Lindsay Adams

Do You Feel Nervous When Networking?

Do you feel nervous, even anxious at the thought of attending yet another networking function. Some people relish the opportunity to meet and greet a bunch of prospects that they have never met before, while others pale at the thought.

Having a strategy about what to do when you go networking is essential. If you follow this three step process it will surely help

Step 1. – Meeting People for the First Time

The first thing to do is be brave, say hello and greet people warmly. Hold out your hand and be prepared to give a good handshake, not too firm, not too limp. Most importantly…Smile!! No need to rush this part, take your time and repeat the person’s name, so that you remember it.

Next move is to start a conversation. The easy bit is the “What do you do question”, it’s what comes next that a lot of people struggle with.

Here’s some suggestions on where to go next. Ask:

• Tell me about you’re your latest project
• What is the best part about working in that field?
• How did you come to work in that industry?
• How did that idea emerge?
Once you have the conversation rolling, remember to use the other person’s name. Hearing your name is music to your ears, make sure you use theirs and get it right!

Think about the audience who will be attending the function and prepare some questions beforehand, so that you aren’t stuck on the day for something to ask or say.

Step 2. Keep That Conversation Rolling

The best thing you can do to keep a conversation rolling is to be a good listener. Listen with your ears and your eyes, maintain eyes contact, show the other person that you are hanging on their every word. The worst thing you can do whilst someone else is speaking is to be scanning the room to see who else is about that you may want to talk to.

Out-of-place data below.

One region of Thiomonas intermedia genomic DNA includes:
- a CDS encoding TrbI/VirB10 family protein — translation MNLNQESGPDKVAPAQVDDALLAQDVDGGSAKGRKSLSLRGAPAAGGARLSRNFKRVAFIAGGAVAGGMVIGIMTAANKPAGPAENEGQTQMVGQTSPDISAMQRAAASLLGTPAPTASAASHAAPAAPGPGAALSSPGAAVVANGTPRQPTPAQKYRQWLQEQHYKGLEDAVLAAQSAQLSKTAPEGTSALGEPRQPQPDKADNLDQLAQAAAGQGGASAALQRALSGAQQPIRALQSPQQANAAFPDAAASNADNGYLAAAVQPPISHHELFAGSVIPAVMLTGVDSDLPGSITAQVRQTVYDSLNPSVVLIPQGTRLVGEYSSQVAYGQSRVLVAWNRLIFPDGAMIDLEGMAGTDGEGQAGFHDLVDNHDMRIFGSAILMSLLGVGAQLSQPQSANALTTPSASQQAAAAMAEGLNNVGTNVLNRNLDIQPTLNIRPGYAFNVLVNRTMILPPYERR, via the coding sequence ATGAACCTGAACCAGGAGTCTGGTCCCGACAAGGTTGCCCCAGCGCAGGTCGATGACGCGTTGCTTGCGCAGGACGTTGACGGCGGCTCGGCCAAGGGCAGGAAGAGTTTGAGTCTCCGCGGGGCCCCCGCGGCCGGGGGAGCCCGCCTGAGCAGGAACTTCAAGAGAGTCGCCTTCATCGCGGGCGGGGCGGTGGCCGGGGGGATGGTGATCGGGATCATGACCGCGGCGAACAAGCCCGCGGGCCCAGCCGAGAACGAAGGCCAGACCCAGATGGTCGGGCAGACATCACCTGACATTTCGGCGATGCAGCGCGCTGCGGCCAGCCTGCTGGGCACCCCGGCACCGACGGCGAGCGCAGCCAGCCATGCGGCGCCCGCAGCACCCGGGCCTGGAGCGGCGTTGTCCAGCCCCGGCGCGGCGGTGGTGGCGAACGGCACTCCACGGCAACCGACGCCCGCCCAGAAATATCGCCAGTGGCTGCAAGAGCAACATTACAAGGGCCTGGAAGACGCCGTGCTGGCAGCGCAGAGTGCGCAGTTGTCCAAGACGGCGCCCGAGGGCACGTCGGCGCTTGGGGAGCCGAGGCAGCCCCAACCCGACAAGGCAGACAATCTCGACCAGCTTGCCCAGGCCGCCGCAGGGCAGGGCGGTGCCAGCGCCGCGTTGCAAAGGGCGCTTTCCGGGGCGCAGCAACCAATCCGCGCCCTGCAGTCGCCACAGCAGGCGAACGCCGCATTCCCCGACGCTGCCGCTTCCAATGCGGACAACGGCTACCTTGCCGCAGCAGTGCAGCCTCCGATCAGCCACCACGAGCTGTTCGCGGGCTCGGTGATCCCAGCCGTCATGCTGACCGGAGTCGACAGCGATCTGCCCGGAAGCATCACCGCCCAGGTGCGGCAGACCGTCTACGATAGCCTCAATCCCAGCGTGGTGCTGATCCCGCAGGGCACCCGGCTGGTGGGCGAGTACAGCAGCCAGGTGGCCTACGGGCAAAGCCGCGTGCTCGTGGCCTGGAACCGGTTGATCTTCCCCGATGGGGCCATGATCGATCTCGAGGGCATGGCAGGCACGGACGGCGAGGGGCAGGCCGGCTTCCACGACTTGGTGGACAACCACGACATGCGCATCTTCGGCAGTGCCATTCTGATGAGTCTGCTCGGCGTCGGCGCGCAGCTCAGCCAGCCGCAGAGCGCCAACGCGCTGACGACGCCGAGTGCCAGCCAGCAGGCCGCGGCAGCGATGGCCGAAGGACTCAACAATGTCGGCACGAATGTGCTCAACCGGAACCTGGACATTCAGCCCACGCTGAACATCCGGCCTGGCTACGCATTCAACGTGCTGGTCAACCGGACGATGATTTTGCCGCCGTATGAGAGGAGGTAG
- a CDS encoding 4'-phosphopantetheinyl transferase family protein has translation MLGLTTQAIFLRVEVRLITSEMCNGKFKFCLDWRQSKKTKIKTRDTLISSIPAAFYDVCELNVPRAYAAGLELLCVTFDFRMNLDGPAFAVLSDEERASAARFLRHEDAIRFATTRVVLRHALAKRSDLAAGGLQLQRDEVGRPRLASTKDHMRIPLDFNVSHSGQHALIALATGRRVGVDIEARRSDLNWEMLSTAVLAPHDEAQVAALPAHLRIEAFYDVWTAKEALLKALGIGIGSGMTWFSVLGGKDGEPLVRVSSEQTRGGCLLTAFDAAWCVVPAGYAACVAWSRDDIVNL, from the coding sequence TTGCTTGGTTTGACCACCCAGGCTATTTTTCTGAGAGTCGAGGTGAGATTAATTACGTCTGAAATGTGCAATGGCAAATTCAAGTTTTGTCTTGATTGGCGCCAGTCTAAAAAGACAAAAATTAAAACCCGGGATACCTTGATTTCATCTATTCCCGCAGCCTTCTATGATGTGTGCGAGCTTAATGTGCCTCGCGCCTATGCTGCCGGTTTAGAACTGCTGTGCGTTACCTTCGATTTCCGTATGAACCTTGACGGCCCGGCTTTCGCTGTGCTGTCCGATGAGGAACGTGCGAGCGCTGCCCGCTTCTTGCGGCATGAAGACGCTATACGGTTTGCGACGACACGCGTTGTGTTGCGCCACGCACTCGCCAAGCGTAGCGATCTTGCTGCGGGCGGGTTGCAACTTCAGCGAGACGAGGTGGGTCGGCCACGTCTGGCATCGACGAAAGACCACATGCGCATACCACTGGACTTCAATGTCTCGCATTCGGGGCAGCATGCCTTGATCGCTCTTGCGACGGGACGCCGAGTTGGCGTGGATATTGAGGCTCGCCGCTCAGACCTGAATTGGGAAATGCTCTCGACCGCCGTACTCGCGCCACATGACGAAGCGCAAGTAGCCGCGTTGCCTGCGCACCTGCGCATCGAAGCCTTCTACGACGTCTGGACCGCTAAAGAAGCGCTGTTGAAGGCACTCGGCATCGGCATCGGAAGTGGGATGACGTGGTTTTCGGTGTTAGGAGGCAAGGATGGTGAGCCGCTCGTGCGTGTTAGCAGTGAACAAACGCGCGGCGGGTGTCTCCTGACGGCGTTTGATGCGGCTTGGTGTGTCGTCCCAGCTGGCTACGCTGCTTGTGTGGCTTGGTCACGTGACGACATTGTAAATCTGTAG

It’s OK to ask clarifying questions and in fact the more questions you ask (within reason) the easier the conversation will flow between you and your new best friend. Remember though not to dominate the conversation and don’t make your questioning appear like the Spanish Inquisition!

Remember to avoid controversial topics and above all respect other people’s opinions. Personally I will never discuss sex, religion or politics in a public forum, it’s too dangerous and can lead to polarising opinion and souring of relationships.

Step 3. Finishing the Conversation

Be careful to move about at a networking function, never stay talking with one person or group for more than 10 minutes. Have a prepared conversation completer and then move on. You could say:

• Lovely to talk with you, I think I will go and freshen up my coffee
• Lovely to talk with you, I see someone I must speak to, please excuse me
• Lovely to spend time with you, this is a networking function, I think I will go and do some more networking
Make the most of your networking opportunities. Avoid hiding in the corner or propping yourself up against the bar or food table. Move around, be brave and use the three-step process.

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